The size of the laptop touch pad is partly restricted by cost. However, a more fundamental restriction is that accidental touch points from fingers or other areas of the hand prevent a larger touch pad from operating. A larger touch pad would solve the problem of cursor movement, but known low cost touch pad technologies would be unable to operate if other fingers or parts of a hand were allowed to rest anywhere on the surface. The multiplexed resistive and capacitive methods employed in most laptop computers cannot provide a solution to these problems.
A large area touch pad that is tolerant of multiple point contact is disclosed in International Patent Application WO 9938149 A1. Products using this technology are produced by Fingerworks Inc., whose website is at http://www.fingerworks.com. Fingerworks provides a touch pad that has a large number of individually amplified proximity sensors to construct a proximity profile of a hand and fingers. Tracking software identifies gestures for cursor movement and click events. These touch pads are very expensive, due to the complexity of the sensor circuit.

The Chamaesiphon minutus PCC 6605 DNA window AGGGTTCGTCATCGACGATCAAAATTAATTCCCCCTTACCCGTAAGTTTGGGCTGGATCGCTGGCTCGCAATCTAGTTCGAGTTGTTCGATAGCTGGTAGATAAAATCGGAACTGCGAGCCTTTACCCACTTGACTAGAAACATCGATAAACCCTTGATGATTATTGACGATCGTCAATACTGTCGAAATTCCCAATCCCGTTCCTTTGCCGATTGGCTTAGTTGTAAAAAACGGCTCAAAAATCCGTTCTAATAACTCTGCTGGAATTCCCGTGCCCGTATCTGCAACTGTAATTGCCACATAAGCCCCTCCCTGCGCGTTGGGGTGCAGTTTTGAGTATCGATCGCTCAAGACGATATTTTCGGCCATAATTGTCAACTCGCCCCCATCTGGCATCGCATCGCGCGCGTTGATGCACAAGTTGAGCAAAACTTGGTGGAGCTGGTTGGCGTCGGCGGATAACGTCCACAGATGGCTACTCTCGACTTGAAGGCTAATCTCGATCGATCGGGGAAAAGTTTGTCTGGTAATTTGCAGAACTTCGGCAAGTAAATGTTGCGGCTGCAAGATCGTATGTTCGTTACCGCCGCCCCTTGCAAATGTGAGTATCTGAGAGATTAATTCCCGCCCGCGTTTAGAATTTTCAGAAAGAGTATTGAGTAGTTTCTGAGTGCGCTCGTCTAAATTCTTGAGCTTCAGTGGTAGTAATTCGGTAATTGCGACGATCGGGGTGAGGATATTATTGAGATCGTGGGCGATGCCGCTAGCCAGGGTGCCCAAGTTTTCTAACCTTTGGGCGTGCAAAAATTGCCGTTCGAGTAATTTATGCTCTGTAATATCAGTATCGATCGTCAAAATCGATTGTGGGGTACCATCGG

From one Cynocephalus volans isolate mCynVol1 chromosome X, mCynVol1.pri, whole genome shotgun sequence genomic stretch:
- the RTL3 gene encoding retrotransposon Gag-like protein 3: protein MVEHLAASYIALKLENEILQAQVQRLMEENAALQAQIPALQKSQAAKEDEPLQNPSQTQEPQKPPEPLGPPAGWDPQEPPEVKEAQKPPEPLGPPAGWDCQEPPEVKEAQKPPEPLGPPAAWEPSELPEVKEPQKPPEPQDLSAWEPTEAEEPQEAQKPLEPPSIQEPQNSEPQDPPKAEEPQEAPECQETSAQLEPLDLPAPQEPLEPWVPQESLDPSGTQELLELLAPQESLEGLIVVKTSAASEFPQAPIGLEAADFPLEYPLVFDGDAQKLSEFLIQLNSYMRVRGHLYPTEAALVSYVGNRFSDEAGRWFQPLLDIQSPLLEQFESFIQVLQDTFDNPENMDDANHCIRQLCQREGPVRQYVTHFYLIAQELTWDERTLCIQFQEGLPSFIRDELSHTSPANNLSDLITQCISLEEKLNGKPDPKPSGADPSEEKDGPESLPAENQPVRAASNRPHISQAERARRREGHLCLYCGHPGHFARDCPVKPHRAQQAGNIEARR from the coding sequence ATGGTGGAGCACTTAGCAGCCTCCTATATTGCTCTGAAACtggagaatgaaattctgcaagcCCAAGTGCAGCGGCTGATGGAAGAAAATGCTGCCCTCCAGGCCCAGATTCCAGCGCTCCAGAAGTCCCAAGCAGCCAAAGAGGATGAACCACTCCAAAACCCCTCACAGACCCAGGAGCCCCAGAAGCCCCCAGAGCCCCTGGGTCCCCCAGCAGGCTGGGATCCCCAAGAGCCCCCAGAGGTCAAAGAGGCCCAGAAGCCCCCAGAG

Acoustic touch sensors are known that detect the location of a tap event on a surface. A finger tap location device is disclosed in European Patent Application EP 0474232 A2, and a stylus tap location device is disclosed in German Patent Application DE 3027923 A1. Both these disclosures use the same underlying principle. A tap on a surface generates an acoustic wavefront that moves radially away from the point of impact. An array of transducers embedded in the surface, or at its edges, receives the wavefront at different times. A pair of transducers provides a time delay of arrival (TDA), which defines a hyperbolic curve upon which the event must have occurred. A second pair of transducers provides a second time delay of arrival, thereby enabling the event to be located in two dimensions. At least three transducers are required to locate a tap event in two dimensions.